Retirement — 09 January 2011
Choosing to retire? Do it wisely

When you have the option to retire and can afford to do so, it would be wise to consider several issues that could significantly impact the quality of your new life. How will you replenish various needs that have previously been met by your employment, such as: time structure, sustained interest, personal identity, social connectedness and a sense of meaning in your golden years?

In “Growing Older in America Health and Retirement Study,” researchers report, “while the majority of older adults expressed high levels of satisfaction with retirement (61.5 percent), others said they were only somewhat satisfied (32.9 percent), and some reported dissatisfaction (5.6 percent).”
We all know people who thrive during their post work years, and others who become unhappy, lonely, detached and even depressed. Research findings are mixed. A 2002 University of Michigan study found that retirement actually tends to make
people happier and less lonely, while a University of Phoenix study, “Old Age Emotions,” reported that retirement was one of “the chief factors leading to emotional sterility.”

Perhaps the solution is not whether to retire or not, but how to do so gradually. Professor/researcher Kenneth Shultz advises, “Choosing a suitable type of bridge employment will help retirees transition better into full retirement and in good physical and mental health.” He adds, “Retirees who remained employed, but reduced their hours, experienced fewer major diseases and were self-sufficient longer than those who abruptly retired.”

A 2009 “Journal of Occupational Health Psychology” reports, “The physical health benefits of working longer were found among retirees who took part-time jobs, temporary positions, or became self-employed.” Mental health benefits, however, occurred only when retirees found jobs relating to their previous careers.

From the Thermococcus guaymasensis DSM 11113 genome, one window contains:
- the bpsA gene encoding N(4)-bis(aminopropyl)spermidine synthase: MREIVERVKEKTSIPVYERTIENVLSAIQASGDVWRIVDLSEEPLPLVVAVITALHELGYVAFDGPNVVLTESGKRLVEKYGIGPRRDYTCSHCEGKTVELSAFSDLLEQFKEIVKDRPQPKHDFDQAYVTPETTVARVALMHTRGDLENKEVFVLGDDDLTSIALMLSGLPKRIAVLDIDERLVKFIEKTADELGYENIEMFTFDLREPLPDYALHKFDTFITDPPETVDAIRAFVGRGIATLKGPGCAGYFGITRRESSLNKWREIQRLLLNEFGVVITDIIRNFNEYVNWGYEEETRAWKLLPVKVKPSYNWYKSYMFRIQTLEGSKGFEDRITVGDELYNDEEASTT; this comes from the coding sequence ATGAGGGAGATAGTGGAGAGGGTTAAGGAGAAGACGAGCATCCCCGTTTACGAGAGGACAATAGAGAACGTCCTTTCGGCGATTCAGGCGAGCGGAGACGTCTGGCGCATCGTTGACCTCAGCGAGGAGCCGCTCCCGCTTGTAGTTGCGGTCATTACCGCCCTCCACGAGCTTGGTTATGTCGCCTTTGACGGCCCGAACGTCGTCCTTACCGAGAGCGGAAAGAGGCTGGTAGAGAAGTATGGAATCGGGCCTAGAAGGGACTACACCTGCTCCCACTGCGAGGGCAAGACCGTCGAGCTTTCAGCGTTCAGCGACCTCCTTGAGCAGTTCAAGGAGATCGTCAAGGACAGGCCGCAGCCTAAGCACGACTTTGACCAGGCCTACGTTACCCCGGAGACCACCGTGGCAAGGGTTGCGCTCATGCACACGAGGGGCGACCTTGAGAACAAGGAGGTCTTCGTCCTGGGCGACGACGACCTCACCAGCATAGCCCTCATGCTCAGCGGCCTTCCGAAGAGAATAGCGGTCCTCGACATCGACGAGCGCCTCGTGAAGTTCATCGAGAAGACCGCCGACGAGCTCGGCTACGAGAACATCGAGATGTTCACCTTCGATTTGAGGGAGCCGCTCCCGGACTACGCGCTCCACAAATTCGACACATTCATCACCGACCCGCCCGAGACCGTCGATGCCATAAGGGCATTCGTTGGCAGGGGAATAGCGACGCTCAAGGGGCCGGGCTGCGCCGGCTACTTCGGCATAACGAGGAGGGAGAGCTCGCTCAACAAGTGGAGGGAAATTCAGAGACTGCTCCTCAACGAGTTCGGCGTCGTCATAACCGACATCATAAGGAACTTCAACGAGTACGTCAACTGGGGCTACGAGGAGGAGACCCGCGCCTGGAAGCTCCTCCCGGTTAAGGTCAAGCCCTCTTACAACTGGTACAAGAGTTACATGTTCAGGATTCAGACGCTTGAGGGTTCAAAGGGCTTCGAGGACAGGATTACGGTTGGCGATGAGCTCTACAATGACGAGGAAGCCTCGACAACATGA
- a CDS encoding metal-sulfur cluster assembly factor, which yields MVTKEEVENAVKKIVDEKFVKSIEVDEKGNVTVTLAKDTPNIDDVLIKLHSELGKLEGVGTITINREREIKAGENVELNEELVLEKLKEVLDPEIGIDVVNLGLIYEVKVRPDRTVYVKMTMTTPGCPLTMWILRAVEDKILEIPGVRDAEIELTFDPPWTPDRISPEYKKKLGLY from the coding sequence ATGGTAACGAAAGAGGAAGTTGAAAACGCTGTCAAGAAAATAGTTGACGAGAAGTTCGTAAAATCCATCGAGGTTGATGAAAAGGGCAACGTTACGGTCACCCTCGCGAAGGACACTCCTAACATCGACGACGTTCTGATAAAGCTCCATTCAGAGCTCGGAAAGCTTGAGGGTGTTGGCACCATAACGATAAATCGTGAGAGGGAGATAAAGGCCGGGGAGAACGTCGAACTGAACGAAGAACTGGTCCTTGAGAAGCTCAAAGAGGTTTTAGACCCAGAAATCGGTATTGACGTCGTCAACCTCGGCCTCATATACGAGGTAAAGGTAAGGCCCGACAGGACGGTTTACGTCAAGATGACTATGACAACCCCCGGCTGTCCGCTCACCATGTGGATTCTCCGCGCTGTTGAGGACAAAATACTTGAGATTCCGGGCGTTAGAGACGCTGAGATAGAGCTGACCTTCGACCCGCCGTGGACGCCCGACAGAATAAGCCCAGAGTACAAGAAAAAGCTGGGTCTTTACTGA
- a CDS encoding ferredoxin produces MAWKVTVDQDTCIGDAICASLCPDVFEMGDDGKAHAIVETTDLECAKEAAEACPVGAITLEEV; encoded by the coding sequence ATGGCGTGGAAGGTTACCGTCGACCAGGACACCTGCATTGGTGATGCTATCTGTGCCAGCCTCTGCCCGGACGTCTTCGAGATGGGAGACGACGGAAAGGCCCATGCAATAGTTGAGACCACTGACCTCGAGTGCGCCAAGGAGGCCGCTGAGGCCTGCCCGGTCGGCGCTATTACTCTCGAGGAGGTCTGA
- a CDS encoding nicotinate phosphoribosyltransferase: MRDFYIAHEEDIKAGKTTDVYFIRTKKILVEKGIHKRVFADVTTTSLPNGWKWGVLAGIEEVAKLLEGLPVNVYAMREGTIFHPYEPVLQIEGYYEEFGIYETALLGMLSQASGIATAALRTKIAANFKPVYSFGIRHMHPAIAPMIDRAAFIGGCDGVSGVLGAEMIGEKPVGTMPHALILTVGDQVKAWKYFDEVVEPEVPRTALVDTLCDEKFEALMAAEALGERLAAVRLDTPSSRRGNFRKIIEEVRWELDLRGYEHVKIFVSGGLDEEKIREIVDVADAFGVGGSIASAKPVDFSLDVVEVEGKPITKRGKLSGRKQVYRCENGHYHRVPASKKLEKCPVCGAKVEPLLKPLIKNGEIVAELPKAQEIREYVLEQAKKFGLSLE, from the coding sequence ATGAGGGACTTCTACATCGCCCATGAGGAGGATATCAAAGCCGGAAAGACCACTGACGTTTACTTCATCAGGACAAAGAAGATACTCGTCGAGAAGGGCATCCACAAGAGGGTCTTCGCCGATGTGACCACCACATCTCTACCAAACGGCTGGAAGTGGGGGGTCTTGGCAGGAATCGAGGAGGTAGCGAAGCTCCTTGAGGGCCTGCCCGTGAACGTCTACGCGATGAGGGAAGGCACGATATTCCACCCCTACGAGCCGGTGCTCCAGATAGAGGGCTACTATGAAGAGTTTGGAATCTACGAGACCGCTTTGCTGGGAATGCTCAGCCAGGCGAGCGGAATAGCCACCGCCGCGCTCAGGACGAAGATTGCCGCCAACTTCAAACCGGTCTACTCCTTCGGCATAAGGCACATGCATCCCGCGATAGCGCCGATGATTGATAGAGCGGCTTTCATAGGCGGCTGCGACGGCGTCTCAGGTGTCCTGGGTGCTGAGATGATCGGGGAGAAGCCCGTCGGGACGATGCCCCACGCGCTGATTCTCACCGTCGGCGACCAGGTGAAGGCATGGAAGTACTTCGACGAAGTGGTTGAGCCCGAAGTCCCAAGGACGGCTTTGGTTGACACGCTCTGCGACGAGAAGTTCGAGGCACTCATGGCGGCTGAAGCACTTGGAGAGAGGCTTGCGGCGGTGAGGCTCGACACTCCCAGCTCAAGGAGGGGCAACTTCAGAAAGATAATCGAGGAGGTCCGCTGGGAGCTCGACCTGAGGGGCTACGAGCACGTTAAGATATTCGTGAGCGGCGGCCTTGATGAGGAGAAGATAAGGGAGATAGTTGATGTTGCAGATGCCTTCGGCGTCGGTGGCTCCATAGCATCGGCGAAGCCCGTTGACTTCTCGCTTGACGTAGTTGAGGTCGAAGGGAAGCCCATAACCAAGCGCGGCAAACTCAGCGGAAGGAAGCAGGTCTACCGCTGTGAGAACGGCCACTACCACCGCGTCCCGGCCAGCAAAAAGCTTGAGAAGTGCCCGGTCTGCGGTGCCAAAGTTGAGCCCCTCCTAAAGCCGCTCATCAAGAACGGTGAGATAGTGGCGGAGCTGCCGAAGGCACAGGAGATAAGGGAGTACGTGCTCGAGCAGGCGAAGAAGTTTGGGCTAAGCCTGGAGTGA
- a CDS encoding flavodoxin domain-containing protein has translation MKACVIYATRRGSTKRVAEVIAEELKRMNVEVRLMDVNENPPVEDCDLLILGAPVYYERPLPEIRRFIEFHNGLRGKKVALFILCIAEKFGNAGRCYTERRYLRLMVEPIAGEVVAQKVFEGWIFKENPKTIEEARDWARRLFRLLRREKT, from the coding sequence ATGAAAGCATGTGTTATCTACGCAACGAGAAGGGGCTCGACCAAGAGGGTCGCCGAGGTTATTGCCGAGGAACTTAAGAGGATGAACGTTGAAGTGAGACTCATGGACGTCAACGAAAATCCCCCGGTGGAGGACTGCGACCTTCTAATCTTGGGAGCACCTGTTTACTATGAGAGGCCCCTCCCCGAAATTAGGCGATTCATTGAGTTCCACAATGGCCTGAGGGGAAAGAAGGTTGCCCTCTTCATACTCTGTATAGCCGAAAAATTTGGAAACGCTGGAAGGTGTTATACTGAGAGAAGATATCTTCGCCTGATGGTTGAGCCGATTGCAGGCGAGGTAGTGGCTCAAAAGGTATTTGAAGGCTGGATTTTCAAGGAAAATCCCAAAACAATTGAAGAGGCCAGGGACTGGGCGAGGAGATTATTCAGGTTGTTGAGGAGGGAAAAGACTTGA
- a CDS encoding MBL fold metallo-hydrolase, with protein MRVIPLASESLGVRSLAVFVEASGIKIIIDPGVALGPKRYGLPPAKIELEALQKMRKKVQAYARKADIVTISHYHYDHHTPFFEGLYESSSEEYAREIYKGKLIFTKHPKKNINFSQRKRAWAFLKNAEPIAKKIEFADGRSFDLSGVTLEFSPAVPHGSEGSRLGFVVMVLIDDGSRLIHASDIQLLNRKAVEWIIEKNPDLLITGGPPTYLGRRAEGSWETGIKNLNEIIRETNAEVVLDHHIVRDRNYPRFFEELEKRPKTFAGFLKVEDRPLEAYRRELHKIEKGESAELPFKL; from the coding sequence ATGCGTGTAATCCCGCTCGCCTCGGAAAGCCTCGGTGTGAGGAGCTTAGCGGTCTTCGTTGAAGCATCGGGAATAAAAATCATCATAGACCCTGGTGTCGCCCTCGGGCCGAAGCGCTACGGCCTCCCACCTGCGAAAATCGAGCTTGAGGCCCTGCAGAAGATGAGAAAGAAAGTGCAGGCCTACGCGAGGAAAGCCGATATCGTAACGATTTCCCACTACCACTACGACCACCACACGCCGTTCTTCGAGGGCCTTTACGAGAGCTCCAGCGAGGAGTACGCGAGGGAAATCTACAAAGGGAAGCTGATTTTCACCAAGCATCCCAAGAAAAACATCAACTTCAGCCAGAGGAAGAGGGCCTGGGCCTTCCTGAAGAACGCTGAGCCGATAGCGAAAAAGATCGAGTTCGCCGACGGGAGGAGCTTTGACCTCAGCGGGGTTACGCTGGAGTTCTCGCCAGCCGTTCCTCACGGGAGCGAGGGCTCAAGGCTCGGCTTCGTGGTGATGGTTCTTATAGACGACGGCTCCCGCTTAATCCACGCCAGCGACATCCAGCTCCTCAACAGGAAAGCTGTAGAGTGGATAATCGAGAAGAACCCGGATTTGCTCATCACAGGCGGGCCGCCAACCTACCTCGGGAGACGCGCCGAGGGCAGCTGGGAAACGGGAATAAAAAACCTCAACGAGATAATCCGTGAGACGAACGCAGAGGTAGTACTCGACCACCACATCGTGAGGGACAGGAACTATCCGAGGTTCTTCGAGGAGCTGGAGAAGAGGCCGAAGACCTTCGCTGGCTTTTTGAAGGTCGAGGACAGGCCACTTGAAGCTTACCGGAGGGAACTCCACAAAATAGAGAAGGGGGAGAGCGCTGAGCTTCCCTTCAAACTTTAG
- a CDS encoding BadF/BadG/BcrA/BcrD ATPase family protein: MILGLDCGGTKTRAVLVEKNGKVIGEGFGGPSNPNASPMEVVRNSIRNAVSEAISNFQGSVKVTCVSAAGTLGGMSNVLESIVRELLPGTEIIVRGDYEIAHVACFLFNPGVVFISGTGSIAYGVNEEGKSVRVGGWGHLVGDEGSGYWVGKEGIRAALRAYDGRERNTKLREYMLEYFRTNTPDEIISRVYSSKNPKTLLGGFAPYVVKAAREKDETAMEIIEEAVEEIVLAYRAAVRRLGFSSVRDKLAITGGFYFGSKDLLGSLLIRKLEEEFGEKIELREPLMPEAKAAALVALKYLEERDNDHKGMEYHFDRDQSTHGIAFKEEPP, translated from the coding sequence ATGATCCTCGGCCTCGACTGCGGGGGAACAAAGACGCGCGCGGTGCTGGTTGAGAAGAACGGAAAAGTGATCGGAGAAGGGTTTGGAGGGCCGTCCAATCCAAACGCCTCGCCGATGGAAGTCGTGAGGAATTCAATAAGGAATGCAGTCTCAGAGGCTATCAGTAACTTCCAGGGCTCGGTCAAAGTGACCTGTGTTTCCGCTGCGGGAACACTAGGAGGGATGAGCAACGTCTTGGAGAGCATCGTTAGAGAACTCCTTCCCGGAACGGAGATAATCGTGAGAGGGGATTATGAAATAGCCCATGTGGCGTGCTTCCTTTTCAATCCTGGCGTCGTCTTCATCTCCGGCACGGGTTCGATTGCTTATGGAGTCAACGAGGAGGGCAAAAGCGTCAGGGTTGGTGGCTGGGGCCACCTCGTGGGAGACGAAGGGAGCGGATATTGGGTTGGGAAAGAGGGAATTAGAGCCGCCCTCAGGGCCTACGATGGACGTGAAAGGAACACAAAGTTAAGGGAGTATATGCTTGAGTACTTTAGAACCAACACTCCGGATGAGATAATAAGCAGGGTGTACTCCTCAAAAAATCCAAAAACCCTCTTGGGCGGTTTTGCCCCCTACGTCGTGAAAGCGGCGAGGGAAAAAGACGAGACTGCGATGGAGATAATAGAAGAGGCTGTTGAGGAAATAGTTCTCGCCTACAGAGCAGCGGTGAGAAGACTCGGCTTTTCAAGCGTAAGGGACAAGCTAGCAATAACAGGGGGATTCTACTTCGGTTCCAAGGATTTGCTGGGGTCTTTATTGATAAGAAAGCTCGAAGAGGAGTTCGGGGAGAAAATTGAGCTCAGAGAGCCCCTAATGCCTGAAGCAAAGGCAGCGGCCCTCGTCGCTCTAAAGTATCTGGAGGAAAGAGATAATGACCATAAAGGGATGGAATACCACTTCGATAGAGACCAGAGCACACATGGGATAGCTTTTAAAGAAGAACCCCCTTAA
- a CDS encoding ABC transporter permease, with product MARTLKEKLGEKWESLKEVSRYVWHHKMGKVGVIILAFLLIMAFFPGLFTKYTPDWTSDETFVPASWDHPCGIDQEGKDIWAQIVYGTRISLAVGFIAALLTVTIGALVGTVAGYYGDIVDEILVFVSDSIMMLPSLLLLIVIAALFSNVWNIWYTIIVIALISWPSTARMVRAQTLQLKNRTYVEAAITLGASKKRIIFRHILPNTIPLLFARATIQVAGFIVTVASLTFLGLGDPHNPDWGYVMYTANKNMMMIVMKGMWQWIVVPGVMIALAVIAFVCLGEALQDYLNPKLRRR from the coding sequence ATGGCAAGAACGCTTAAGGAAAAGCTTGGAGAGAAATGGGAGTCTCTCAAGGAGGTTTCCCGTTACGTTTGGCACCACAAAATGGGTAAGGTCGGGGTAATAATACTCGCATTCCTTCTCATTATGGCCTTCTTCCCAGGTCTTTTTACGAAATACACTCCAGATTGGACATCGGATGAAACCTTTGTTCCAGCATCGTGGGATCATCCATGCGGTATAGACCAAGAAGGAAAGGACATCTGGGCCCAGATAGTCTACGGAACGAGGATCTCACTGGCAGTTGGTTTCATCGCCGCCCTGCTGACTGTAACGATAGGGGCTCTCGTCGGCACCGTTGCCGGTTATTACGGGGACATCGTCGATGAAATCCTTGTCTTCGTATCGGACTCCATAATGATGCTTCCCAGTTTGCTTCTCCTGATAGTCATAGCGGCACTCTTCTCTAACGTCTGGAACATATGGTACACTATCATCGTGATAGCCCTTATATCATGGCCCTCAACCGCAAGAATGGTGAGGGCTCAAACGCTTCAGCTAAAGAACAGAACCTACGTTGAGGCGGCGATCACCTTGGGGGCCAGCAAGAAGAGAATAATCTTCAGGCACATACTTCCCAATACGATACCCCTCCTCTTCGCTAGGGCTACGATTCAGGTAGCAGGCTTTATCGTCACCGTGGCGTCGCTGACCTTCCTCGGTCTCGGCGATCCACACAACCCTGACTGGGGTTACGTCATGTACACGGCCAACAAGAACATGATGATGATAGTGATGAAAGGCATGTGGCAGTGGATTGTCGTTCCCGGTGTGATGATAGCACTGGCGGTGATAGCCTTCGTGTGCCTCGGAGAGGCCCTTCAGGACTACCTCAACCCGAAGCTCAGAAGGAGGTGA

Staying in your field of expertise safeguards your earned position as a mentor with value to less experienced employees.
& Retirement Study
Volunteering was another way Ching Luoh and Regula Herzog reported as affording retirees “better health and lower mortality.”

In considering retirement,

• Avoid abrupt retirement. Choose a gradual workload reduction or find other part-time work or self-employment in your field of expertise for optimal physical and emotional health benefits.
• Consider your personality style. If you are innately happy and optimistic you are more likely to retire well. If you are less happy and more pessimistic, find a gradual path to retirement as you seek related passions.
• Select volunteer work that interests you, gives you a schedule, sense of purpose, social connectedness and personal value.
• Use your new freedom for personal enhancement, physical care and spiritual growth, all of which will help you feel healthier and more vigorous.
• Communicate with other retirees for support and friendship but also connect with younger people and children for increased vitality.
• Stay current with the news, technology, and hobbies.
• Reject society’s habit of marginalizing seniors. Affirm that you are retired but not invaluable.
• View retirement as the blessed third part of your life filled with freedom, time to share wisdom and love.

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About Author

Offra Gerstein, Ph.D. is a licensed psychologist in clinical practice in Santa Cruz, California for over 25 years, and specializes in relationship issues for couples and individuals for improved quality of life. Her work includes: mate selection, marriage, long term relationships, gay and lesbian couples, work relationships, parenting issues, family interactions, friendships, and conflict resolutions. Offra has lectured extensively to various groups, conducted support groups for several organizations, and has been writing a weekly column "Relationship Matters" for the Santa Cruz Sentinel since 2001.

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